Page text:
Nvidia CEO Jensen Huang unveiled a new batch of products and services tied to artificial intelligence, looking to further capitalise on a frenzy that has made his company the world’s most valuable chip maker.
The wide-ranging new line-up includes an AI supercomputer platform called DGX GH200, which will help tech companies create successors to ChatGPT, Huang told the audience at the Computex show in Taiwan. Microsoft, Meta Platforms and Google are expected to be some of the first users of that equipment.
Nvidia also is teaming up with WPP to use AI and the metaverse to lower the cost of producing advertising. It’s releasing a networking offering that’s designed to turbocharge the speed of information within data centres. And the company is even looking to change how people interact with videogames: a service called Nvidia ACE for Games will use AI to enliven background characters and give them more personality.
The flurry of announcements underscores Nvidia’s shift from a maker of computer graphics chips to a company at the centre of the AI boom. Last week, Huang gave a stunning sales forecast for the current quarter — almost US$4-billion above analysts’ estimates — fuelled by demand for data centre chips that handle AI tasks. That sent the stock to a record high and put Nvidia on the brink of a $1-trillion valuation — a first for the chip industry.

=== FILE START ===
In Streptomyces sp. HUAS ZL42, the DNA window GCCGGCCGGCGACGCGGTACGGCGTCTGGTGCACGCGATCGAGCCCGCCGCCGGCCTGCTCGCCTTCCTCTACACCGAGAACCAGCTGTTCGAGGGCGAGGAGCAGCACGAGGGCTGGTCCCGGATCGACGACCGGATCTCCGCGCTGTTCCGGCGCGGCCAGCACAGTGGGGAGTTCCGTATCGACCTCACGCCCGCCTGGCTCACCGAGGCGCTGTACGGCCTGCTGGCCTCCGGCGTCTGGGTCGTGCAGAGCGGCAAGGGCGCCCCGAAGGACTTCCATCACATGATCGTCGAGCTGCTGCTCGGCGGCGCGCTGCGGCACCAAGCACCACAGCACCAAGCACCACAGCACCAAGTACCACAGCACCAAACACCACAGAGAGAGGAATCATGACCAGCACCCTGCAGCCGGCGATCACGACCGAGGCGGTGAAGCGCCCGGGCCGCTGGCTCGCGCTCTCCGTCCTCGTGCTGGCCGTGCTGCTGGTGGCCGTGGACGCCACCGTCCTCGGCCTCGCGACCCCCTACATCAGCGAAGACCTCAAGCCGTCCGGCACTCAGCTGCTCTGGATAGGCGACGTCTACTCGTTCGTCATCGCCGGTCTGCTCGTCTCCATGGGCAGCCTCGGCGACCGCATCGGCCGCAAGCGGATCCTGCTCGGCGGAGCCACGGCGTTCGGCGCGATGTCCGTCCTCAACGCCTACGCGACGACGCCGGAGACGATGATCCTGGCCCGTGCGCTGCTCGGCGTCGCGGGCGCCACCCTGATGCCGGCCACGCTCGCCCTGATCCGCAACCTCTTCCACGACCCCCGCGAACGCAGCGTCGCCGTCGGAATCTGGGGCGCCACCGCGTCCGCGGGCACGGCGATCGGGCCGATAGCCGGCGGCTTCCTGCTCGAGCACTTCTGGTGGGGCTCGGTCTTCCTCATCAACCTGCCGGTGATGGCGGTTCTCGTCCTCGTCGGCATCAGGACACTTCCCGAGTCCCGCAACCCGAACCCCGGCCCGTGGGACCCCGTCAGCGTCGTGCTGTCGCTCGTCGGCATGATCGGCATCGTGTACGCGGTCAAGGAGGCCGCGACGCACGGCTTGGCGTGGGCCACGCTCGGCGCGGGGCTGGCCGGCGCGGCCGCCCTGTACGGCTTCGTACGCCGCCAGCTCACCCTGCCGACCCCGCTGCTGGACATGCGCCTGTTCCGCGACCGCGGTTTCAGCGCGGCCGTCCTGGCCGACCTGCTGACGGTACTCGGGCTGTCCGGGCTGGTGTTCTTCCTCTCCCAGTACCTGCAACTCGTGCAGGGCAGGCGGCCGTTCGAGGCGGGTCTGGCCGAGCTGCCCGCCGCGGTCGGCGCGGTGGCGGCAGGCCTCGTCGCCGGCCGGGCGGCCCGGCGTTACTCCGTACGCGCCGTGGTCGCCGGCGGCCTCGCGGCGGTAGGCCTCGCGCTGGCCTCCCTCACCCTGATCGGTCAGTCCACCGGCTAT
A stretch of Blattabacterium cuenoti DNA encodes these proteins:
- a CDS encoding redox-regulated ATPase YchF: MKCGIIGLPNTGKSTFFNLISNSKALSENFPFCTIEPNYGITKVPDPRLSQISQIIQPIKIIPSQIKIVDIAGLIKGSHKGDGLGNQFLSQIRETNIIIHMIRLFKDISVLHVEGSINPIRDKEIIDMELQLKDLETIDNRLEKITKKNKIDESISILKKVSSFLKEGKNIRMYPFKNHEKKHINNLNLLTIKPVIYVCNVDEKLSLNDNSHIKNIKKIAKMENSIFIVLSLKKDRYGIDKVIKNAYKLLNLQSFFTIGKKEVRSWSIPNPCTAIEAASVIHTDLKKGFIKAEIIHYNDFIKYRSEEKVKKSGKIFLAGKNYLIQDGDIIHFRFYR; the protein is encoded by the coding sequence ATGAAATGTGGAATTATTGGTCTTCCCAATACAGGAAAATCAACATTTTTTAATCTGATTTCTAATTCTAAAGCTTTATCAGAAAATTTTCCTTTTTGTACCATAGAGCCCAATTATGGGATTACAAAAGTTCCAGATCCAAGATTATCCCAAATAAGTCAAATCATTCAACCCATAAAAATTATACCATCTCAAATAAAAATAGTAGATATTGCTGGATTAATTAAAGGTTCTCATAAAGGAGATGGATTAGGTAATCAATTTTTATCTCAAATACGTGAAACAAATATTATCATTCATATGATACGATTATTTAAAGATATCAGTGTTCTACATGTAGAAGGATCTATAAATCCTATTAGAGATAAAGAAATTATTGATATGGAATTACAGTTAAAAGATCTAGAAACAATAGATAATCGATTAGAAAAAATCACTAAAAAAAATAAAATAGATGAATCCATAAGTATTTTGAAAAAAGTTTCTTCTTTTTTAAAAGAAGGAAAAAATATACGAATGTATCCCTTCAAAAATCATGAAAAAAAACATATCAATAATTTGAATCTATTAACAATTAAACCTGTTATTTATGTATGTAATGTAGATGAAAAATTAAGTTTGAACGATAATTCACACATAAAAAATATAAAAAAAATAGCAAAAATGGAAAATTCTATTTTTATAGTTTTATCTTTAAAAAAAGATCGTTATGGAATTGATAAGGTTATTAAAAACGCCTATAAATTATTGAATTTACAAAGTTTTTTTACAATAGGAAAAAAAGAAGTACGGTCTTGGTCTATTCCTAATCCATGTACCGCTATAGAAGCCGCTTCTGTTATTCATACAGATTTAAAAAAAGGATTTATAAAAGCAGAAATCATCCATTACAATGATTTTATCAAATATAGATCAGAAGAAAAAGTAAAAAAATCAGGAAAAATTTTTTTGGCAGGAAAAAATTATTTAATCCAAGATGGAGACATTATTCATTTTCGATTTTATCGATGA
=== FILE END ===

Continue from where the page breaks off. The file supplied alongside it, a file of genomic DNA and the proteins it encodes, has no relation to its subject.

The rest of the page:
The DGX computer is another attempt to keep data centre operators hooked on Nvidia’s products. Microsoft, Google and their peers are all racing to develop services similar to OpenAI’s ChatGPT chatbot — and that requires plenty of computing horsepower. To satisfy this appetite, Nvidia is both offering equipment for data centres and building its own supercomputers that customers can use. That includes two new supercomputers in Taiwan, the company said.
One of the biggest AI bottlenecks is the speed at which data moves within data centres. Nvidia’s Spectrum X, a networking system that uses technology acquired in the 2020 purchase of Mellanox Technologies, will address that issue. And the company is building a data centre in Israel to demonstrate how effective it is.
The WPP partnership, meanwhile, will streamline the creation of advertising content. The UK advertising titan will use Nvidia’s Omniverse technology to create “virtual twins” of products that can be manipulated to customise ads and reduce the need for costly reshoots.
Nvidia’s original business was selling graphics cards to gamers, and it’s returning to that world with the ACE offering. The service will address the problem of NPCs, or non-player characters, the background figures that populate videogames. NPCs typically give repetitive responses with scripted dialogue, and that limited range has made them the subject of ridicule in memes and even the Ryan Reynolds movie Free Guy.
Nvidia ACE will listen to what the gamer says to a character, convert into text and then dump that into a generative AI program to create a more natural, off-the-cuff response. The Santa Clara, California-based company is currently testing the service and will add guardrails to ensure that responses aren’t inappropriate or offensive. — Ian King, with Debby Wu and Mayumi Negishi, (c) 2023 Bloomberg LP